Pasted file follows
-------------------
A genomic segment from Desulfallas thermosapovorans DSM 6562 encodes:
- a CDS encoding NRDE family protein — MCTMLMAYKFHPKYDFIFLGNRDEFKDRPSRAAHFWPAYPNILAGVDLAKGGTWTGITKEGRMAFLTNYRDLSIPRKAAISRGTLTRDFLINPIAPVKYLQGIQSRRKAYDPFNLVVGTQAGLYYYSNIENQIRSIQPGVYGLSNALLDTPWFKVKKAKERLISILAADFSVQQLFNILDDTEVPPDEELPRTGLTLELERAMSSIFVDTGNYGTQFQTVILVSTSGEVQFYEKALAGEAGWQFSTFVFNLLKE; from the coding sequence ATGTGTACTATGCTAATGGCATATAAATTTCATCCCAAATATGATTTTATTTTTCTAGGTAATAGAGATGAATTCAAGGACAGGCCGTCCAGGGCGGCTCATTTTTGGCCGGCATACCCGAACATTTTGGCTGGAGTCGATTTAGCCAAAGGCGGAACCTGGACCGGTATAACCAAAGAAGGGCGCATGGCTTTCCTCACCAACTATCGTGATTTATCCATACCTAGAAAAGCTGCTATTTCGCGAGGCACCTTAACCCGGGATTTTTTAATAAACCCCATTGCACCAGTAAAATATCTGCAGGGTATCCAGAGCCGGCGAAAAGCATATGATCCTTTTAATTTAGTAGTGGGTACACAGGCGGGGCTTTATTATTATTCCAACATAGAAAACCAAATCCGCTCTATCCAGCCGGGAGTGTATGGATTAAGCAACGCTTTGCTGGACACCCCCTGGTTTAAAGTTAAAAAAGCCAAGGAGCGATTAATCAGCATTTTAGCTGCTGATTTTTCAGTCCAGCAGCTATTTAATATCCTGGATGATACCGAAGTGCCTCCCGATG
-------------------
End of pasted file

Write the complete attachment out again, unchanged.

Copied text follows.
A genomic segment from Desulfallas thermosapovorans DSM 6562 encodes:
- a CDS encoding NRDE family protein — MCTMLMAYKFHPKYDFIFLGNRDEFKDRPSRAAHFWPAYPNILAGVDLAKGGTWTGITKEGRMAFLTNYRDLSIPRKAAISRGTLTRDFLINPIAPVKYLQGIQSRRKAYDPFNLVVGTQAGLYYYSNIENQIRSIQPGVYGLSNALLDTPWFKVKKAKERLISILAADFSVQQLFNILDDTEVPPDEELPRTGLTLELERAMSSIFVDTGNYGTQFQTVILVSTSGEVQFYEKALAGEAGWQFSTFVFNLLKE; from the coding sequence ATGTGTACTATGCTAATGGCATATAAATTTCATCCCAAATATGATTTTATTTTTCTAGGTAATAGAGATGAATTCAAGGACAGGCCGTCCAGGGCGGCTCATTTTTGGCCGGCATACCCGAACATTTTGGCTGGAGTCGATTTAGCCAAAGGCGGAACCTGGACCGGTATAACCAAAGAAGGGCGCATGGCTTTCCTCACCAACTATCGTGATTTATCCATACCTAGAAAAGCTGCTATTTCGCGAGGCACCTTAACCCGGGATTTTTTAATAAACCCCATTGCACCAGTAAAATATCTGCAGGGTATCCAGAGCCGGCGAAAAGCATATGATCCTTTTAATTTAGTAGTGGGTACACAGGCGGGGCTTTATTATTATTCCAACATAGAAAACCAAATCCGCTCTATCCAGCCGGGAGTGTATGGATTAAGCAACGCTTTGCTGGACACCCCCTGGTTTAAAGTTAAAAAAGCCAAGGAGCGATTAATCAGCATTTTAGCTGCTGATTTTTCAGTCCAGCAGCTATTTAATATCCTGGATGATACCGAAGTGCCTCCCGATG